2012 Jaguar XKR-S

2012 Jaguar XKR-S

Episode 3130 , Episode 3145
Auto Value and Bumper to BumperTire Rack "The Way Tire Buying Should Be"

According to Jaguar, the XKR-S is the fastest production car they’ve ever produced. Well, we couldn’t let a claim like that go by without seeing for ourselves. So, we headed to the place we know best to figure out such things out, Georgia’s Roebling Road Raceway, to find out if this cat is indeed their quickest yet!

Well, before we find out if this 2012 Jaguar XKR-S is indeed the fastest production Jaguar yet, let’s get to know it a little better.

Based on the sleek Jaguar XKR coupe, the XKR-S takes on a more sinister look thanks to a healthy dose of performance enhancing treatments like carbon-fiber front splitter, blacked-out mesh grille, and both engine, and tall-slit-like brake cooling ducts that really visually widen the car. In profile, things take a turn to the dark side as well, with black window surrounds, fender vents, and beefy 20-inch wheels. Red brake calipers help avoid a total blackout. Out back, there’s a huge rear wing and below, a carbon-fiber rear diffuser wraps around two sets of dual exhaust tips from a Performance Active Exhaust System that really lets this cat purr.

So, as great as Ian Callum’s original design was, we like it even more after this trip through “nasty” school. Okay enough of that, off to the track, or tracks, we go. 

First stop is our hometown 75-80 Dragway for ¼-mile testing, where unfortunately, cold winter temperatures or maybe it was just the 550-horsepower, made launching a bit tricky. Eventually, we nailed a good one, and scorched to 60 in just 4.3–seconds.  Streaking through the ¼ mile, this thing sounds absolutely awesome and unlike any Jag we’ve ever driven. It still feels like a Jaguar though, as the engine itself is smooth and quiet for the entire 12.6–seconds that it takes to reach the end of the strip at 118 miles-per-hour. Both acceleration times are a second quicker than the last XKR that we tested in 2007.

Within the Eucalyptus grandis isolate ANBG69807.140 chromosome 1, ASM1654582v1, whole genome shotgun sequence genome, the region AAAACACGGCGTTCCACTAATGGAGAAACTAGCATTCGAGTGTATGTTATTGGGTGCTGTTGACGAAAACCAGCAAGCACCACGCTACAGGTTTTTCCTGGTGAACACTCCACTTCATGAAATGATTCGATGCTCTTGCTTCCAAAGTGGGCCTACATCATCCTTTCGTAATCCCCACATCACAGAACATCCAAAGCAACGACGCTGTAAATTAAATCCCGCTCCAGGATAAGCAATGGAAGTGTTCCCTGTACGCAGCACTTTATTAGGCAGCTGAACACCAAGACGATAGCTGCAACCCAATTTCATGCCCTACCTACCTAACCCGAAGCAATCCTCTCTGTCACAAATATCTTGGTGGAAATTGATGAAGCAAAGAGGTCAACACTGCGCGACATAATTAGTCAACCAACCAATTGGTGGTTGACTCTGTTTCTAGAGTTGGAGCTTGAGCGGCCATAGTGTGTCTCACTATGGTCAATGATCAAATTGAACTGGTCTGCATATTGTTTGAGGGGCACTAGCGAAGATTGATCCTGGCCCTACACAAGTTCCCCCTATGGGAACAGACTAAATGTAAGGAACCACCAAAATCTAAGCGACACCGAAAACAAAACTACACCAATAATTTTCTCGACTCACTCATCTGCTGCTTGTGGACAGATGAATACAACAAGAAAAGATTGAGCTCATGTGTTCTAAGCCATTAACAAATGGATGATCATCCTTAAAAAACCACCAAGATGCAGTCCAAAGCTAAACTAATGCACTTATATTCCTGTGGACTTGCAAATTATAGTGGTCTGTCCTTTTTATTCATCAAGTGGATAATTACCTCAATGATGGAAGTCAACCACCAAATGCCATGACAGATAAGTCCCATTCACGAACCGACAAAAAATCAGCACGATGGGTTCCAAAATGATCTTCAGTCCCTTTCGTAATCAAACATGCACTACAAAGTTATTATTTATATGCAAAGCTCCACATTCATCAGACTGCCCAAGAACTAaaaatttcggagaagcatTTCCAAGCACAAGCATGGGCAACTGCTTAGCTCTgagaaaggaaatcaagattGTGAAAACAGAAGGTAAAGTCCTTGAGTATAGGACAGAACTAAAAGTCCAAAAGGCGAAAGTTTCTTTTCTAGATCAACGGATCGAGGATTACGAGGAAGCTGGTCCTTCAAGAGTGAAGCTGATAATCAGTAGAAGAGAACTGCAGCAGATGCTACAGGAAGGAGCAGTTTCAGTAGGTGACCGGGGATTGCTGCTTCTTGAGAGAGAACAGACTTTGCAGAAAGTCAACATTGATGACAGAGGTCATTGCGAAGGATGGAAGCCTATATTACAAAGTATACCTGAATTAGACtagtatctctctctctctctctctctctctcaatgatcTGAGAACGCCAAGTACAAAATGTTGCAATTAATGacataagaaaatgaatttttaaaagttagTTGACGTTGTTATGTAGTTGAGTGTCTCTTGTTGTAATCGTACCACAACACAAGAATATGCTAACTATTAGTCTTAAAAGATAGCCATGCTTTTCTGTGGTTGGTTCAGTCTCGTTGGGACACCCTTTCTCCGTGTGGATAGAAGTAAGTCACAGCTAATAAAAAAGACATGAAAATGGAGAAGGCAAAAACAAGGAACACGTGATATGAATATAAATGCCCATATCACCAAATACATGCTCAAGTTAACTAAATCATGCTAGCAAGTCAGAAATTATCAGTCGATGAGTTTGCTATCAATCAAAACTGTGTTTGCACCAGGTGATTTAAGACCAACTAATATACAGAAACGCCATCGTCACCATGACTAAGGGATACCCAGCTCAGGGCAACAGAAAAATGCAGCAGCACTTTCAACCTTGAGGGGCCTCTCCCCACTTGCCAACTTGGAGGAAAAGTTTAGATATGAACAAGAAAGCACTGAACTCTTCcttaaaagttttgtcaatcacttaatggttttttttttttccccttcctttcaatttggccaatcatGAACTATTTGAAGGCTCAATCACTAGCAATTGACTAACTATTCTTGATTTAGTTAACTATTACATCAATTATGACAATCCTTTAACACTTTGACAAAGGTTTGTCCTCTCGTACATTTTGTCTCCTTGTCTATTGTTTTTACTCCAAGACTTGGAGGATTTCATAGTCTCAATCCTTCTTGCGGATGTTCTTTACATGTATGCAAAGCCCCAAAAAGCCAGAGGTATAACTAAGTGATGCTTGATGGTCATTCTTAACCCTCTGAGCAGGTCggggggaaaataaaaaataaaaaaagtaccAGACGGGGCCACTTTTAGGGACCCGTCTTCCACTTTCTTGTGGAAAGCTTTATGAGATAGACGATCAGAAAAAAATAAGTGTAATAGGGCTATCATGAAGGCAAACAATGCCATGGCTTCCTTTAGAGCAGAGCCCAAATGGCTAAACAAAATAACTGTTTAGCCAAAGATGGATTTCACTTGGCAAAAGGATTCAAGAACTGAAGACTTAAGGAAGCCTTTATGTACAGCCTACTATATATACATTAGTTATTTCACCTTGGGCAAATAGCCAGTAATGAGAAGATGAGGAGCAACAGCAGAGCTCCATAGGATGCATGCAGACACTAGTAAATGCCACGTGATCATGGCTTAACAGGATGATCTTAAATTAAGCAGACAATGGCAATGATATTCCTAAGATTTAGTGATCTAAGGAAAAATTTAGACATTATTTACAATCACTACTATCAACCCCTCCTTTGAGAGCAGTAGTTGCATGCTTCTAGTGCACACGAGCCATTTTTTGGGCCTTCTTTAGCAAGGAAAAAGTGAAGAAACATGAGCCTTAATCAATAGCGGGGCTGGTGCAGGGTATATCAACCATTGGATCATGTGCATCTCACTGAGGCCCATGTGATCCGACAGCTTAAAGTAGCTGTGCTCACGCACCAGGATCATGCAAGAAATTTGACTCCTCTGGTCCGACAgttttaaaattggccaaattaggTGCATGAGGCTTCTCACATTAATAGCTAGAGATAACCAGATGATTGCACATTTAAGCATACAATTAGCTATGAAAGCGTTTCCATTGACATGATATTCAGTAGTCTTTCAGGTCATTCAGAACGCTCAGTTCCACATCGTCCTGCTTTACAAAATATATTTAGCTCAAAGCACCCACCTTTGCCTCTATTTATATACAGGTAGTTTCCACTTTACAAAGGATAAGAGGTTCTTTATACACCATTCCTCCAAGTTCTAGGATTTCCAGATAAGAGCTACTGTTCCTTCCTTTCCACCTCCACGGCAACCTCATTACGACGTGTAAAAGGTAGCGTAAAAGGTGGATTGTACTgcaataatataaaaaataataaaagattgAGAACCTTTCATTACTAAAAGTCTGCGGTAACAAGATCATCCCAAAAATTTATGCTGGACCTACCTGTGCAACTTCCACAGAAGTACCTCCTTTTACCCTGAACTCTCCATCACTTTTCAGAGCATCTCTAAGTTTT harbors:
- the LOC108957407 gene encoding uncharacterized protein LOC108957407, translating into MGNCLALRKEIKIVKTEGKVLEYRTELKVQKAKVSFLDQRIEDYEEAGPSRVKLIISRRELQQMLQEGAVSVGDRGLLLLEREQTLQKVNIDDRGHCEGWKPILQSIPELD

Those quicker runs come courtesy of the 5-liter V8 engine under the hood wearing a Roots-type supercharger.  It’s the same all-aluminum AJ-V8 you’ll find in the XKR, but it puts out 40-additional horsepower and 41-more pound feet of torque thanks to revised fuel mapping, making the new totals 550-horsepower and 502 pound feet.

After a comfortable and speedy 9-hour drive down I-95 we arrived at our next venue, Roebling Road Raceway, near Savannah, Georgia, where warmer temperatures weren’t the only thing that put smiles on our faces. Handling Roebling’s high speed turns? Oh yeah, this Jag’s got an app for that. The XKR’S aluminum chassis was already capable, but the XKR-S’ lowered suspension and new dampers take it to a whole new level. 

Jaguar’s Adaptive Dynamics and DSC software get a sportier re-flash and there’s a new Active Differential Control. All of it helps to really put the power down out of corners. Steering feel, especially in Dynamic Mode, is about as good as it gets. You do feel the size of this car at times, mainly in tighter turns where the front tires take some abuse, but otherwise it’s one agile cat. Paddle shifters for the 6-speed automatic work well, but not well enough to forget that it’s a slush-box you’re manipulating and not a sequential manual. 

One thing that hasn’t been altered is the XK’s split personality. You can flog this beast around the track all day long, and then impress your significant other with a comfortable ride and posh interior that evening. And speaking of interior, the XKR-S’ does take a sportier turn, but not at the price of sacrificing luxury. There’s still leather everywhere, but now it’s accompanied by unique color stitching and aluminum trim.  

While technically not a limited edition vehicle, Jag expects to sell fewer than 100 XKR-S’s at a rarified price of $132,875; and there’s a convertible version arriving soon, as well.

So, the 2012 Jaguar XKR-S is indeed the fastest production Jaguar ever, and incredibly enough, it accomplished this without losing any “Jag-ness” along the way. 


  • Engine: 5-liter V8
  • Horsepower: 550
  • Torque: 502 lb-ft.
  • 0-60 mph: 4.3 seconds
  • 1/4 mile: 12.6 seconds @ 118 mph
2024 Toyota Corolla Cross Hybrid

2023 Toyota Corolla Cross Hybrid

Crossed Up Corolla Gets More Efficient

Episode 4313
Auto Value and Bumper to BumperTire Rack "The Way Tire Buying Should Be"